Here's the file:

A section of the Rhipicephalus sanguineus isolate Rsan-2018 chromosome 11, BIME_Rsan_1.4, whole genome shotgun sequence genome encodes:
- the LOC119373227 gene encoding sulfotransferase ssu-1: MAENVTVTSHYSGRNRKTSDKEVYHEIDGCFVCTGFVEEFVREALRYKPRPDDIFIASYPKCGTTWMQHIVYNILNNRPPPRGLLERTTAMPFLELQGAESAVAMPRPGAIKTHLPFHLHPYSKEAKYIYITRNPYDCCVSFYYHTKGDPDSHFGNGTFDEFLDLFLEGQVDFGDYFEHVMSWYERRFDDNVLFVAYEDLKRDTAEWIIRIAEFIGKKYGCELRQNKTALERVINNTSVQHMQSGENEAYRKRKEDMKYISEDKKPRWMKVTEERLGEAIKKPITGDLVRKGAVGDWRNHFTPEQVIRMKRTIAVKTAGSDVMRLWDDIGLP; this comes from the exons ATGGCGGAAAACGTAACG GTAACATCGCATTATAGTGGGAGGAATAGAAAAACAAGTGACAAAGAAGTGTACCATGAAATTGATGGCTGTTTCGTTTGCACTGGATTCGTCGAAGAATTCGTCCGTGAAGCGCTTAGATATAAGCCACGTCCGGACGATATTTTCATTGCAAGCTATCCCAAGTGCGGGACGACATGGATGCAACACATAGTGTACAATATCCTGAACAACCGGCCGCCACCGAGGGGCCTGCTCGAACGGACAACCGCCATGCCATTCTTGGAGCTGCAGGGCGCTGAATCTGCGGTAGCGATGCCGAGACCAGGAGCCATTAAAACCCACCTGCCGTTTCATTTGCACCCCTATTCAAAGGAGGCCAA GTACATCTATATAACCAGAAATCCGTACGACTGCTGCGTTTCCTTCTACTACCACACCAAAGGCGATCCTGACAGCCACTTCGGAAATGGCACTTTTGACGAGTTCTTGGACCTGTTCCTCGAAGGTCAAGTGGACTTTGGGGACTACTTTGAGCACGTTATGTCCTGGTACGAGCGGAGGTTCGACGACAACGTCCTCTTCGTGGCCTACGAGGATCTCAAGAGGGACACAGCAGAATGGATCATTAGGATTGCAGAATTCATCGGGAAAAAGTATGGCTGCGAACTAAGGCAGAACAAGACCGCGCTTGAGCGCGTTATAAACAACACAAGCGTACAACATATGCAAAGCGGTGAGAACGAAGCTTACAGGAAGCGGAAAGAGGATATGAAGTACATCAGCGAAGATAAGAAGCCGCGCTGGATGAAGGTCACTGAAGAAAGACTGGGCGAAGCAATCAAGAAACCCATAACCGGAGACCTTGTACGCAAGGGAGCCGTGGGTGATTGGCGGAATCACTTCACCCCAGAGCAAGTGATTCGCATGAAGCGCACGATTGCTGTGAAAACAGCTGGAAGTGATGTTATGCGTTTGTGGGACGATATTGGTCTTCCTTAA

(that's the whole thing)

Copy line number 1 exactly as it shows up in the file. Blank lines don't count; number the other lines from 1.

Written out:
A section of the Rhipicephalus sanguineus isolate Rsan-2018 chromosome 11, BIME_Rsan_1.4, whole genome shotgun sequence genome encodes: